Who was Shakespeare's patron?
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William Shakespeare actually had several patrons over his career. The obvious patrons are the rulers during his career--Queen Elizabeth I and King James I. Generally, the ruling bodies of a society will be the major patrons of the art. His most famous patron was the Earl of Southampton, Henry Wriothesley. Many believe that the Earl of Southampton is the “Dark Lady” that Shakespeare wrote certain sonnets for. Finally, William Herbert, the Earl of Pembroke, was his last patron. If you want to know who Shakespeare's patron was at a certain time you will need to do a little research.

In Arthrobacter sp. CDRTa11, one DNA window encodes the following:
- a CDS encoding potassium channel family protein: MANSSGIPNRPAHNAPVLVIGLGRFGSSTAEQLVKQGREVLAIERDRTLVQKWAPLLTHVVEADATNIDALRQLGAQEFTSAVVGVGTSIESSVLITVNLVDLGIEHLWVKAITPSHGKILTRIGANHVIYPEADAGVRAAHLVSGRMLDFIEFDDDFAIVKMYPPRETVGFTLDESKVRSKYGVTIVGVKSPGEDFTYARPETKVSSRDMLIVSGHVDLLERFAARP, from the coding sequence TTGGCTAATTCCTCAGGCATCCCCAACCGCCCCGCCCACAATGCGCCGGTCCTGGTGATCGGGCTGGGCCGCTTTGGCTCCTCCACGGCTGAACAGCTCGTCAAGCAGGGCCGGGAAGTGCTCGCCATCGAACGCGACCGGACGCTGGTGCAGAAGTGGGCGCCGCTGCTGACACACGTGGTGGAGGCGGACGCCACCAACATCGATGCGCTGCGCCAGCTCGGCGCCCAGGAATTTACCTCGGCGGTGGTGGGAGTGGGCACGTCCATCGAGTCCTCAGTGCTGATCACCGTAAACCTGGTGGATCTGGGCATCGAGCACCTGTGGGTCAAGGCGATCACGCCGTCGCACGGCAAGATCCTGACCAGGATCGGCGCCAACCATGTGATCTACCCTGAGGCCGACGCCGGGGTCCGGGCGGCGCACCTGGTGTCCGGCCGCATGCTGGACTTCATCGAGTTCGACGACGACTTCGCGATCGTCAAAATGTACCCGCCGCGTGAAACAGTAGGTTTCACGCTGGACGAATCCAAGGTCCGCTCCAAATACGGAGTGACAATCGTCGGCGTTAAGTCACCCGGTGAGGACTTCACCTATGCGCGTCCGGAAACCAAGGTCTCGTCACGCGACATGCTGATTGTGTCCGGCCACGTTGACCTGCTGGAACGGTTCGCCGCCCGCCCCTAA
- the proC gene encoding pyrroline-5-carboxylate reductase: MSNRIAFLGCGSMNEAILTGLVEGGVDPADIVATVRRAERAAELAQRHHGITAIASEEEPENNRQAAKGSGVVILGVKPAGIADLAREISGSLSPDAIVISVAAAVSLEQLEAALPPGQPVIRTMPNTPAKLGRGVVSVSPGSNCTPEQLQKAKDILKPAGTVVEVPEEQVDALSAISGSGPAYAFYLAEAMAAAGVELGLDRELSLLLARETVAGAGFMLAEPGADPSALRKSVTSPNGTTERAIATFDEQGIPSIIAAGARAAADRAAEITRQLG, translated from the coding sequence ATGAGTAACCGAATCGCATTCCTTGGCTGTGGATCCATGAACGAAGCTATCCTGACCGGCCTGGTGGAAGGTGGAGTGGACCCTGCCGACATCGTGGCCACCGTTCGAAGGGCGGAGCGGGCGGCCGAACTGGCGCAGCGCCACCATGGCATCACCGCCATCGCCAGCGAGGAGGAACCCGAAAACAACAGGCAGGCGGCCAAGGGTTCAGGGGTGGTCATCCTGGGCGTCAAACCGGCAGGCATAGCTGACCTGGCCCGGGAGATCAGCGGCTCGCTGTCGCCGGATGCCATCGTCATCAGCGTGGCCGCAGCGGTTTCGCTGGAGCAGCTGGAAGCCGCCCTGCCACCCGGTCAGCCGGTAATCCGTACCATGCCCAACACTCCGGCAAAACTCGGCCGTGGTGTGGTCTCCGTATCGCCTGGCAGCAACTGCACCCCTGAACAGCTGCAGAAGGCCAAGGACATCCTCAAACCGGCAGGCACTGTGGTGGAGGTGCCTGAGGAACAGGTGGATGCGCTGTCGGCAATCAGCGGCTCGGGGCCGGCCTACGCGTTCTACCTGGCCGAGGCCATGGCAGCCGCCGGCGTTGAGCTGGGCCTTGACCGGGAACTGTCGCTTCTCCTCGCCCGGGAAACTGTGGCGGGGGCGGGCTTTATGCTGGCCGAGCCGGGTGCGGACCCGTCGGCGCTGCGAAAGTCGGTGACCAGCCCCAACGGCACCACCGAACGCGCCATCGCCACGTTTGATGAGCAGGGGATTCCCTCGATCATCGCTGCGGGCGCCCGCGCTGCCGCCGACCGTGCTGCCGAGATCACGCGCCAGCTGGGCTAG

Very simple friend, it was Henry Wriothesley.
No artist or playwright could have survived the Middle Ages or the Early Modern period without a patron and William Shakespeare was the same. Without the patronage of a number of wealthy and art-loving patrons, we would never have known who Shakespeare was. The most notable among the various patrons of Shakespeare were Queen Elizabeth and King James I. The queen, especially, was known to be a great lover of drama, and positively influenced the development of English drama and fostered the genius of Shakespeare.
William Shakespeare had the following patrons:
1) Queen Elizabeth
2) King James I
3) Edward Manners, Third Earl of Rutland
4) Henry Wriothesley, The Third Earl of Southampton
5) William Herbert, Earl of Pembroke
6) Henry Carey Baron Hunsdon
7) Sir Francis Walsingham
8) Thomas Radcliff, Third Earl of Sussex
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